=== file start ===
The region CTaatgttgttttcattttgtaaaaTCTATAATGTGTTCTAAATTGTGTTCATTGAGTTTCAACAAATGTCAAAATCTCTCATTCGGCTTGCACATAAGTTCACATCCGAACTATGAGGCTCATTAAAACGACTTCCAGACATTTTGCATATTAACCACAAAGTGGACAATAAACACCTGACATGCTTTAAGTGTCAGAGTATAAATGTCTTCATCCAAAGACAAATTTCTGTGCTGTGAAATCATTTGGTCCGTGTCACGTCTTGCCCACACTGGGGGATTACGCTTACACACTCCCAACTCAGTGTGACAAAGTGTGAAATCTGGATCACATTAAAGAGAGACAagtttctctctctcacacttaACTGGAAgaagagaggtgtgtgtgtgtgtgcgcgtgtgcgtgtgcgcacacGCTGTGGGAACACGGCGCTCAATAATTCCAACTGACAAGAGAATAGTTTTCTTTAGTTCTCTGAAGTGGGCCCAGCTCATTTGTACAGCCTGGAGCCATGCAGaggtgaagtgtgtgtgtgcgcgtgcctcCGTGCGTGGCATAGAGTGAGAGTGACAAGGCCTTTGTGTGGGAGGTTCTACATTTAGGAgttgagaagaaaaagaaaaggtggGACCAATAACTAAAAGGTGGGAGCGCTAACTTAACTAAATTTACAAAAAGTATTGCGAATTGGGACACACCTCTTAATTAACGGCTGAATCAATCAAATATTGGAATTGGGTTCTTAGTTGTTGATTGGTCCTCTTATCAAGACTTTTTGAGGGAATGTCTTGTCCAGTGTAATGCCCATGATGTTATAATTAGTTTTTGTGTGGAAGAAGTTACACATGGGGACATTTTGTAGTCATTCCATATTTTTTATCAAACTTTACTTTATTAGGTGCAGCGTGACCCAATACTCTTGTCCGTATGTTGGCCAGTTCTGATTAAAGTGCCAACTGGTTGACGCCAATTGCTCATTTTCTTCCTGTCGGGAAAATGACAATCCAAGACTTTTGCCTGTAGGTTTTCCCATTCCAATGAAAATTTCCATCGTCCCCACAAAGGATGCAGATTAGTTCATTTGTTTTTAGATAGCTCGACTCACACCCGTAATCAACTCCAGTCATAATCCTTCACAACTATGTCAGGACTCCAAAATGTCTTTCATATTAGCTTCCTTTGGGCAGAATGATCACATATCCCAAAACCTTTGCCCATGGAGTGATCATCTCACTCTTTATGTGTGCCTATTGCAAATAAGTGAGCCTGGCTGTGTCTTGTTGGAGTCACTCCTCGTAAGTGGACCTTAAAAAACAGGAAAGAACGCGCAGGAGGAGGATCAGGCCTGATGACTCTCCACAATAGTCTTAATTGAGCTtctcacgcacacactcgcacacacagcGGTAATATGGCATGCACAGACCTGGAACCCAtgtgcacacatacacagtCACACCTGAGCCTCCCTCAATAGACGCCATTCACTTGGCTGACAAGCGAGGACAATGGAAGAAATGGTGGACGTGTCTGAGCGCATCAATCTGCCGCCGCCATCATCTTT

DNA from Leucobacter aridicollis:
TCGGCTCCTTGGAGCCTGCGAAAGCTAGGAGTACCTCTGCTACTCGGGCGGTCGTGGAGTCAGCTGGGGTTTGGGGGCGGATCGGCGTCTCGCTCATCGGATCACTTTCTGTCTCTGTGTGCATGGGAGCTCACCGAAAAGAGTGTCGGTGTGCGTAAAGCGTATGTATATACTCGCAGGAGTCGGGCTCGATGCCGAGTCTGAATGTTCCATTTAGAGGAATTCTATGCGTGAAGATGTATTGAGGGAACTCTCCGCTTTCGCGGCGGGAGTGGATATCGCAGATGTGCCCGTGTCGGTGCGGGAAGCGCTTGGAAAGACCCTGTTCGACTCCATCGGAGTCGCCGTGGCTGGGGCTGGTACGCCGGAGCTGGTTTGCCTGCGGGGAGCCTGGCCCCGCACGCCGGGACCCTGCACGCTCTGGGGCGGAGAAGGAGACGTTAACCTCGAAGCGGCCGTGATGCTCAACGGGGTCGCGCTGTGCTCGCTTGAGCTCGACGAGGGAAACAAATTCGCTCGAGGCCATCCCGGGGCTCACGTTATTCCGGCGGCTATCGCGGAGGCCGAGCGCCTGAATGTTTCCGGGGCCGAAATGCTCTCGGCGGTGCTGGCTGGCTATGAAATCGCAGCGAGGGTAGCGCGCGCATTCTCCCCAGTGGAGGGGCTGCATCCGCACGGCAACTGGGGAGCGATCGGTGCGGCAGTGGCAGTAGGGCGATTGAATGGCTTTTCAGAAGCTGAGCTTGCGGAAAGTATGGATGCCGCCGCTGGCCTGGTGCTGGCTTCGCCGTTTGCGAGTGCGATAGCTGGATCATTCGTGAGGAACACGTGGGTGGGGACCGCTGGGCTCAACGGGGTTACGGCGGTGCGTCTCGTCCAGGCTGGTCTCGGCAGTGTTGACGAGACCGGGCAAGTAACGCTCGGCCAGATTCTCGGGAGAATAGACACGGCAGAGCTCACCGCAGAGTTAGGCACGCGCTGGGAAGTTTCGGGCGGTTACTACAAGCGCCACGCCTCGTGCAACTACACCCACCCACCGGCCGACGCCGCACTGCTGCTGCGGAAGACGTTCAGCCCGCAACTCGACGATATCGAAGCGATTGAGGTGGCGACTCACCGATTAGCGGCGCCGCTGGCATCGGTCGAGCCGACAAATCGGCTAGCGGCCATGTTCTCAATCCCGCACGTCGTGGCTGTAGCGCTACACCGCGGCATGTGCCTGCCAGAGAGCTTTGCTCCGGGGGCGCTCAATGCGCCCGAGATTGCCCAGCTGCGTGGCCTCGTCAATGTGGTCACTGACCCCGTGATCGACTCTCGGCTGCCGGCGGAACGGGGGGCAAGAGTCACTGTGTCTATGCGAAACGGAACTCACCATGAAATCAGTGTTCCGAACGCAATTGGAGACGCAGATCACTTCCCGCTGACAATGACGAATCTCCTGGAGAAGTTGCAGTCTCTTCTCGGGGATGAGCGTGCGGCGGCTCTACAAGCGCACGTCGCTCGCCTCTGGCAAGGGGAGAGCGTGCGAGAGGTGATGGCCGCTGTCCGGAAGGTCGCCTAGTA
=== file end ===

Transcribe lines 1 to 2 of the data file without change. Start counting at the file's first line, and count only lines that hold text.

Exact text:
The region CTaatgttgttttcattttgtaaaaTCTATAATGTGTTCTAAATTGTGTTCATTGAGTTTCAACAAATGTCAAAATCTCTCATTCGGCTTGCACATAAGTTCACATCCGAACTATGAGGCTCATTAAAACGACTTCCAGACATTTTGCATATTAACCACAAAGTGGACAATAAACACCTGACATGCTTTAAGTGTCAGAGTATAAATGTCTTCATCCAAAGACAAATTTCTGTGCTGTGAAATCATTTGGTCCGTGTCACGTCTTGCCCACACTGGGGGATTACGCTTACACACTCCCAACTCAGTGTGACAAAGTGTGAAATCTGGATCACATTAAAGAGAGACAagtttctctctctcacacttaACTGGAAgaagagaggtgtgtgtgtgtgtgcgcgtgtgcgtgtgcgcacacGCTGTGGGAACACGGCGCTCAATAATTCCAACTGACAAGAGAATAGTTTTCTTTAGTTCTCTGAAGTGGGCCCAGCTCATTTGTACAGCCTGGAGCCATGCAGaggtgaagtgtgtgtgtgcgcgtgcctcCGTGCGTGGCATAGAGTGAGAGTGACAAGGCCTTTGTGTGGGAGGTTCTACATTTAGGAgttgagaagaaaaagaaaaggtggGACCAATAACTAAAAGGTGGGAGCGCTAACTTAACTAAATTTACAAAAAGTATTGCGAATTGGGACACACCTCTTAATTAACGGCTGAATCAATCAAATATTGGAATTGGGTTCTTAGTTGTTGATTGGTCCTCTTATCAAGACTTTTTGAGGGAATGTCTTGTCCAGTGTAATGCCCATGATGTTATAATTAGTTTTTGTGTGGAAGAAGTTACACATGGGGACATTTTGTAGTCATTCCATATTTTTTATCAAACTTTACTTTATTAGGTGCAGCGTGACCCAATACTCTTGTCCGTATGTTGGCCAGTTCTGATTAAAGTGCCAACTGGTTGACGCCAATTGCTCATTTTCTTCCTGTCGGGAAAATGACAATCCAAGACTTTTGCCTGTAGGTTTTCCCATTCCAATGAAAATTTCCATCGTCCCCACAAAGGATGCAGATTAGTTCATTTGTTTTTAGATAGCTCGACTCACACCCGTAATCAACTCCAGTCATAATCCTTCACAACTATGTCAGGACTCCAAAATGTCTTTCATATTAGCTTCCTTTGGGCAGAATGATCACATATCCCAAAACCTTTGCCCATGGAGTGATCATCTCACTCTTTATGTGTGCCTATTGCAAATAAGTGAGCCTGGCTGTGTCTTGTTGGAGTCACTCCTCGTAAGTGGACCTTAAAAAACAGGAAAGAACGCGCAGGAGGAGGATCAGGCCTGATGACTCTCCACAATAGTCTTAATTGAGCTtctcacgcacacactcgcacacacagcGGTAATATGGCATGCACAGACCTGGAACCCAtgtgcacacatacacagtCACACCTGAGCCTCCCTCAATAGACGCCATTCACTTGGCTGACAAGCGAGGACAATGGAAGAAATGGTGGACGTGTCTGAGCGCATCAATCTGCCGCCGCCATCATCTTT

DNA from Leucobacter aridicollis: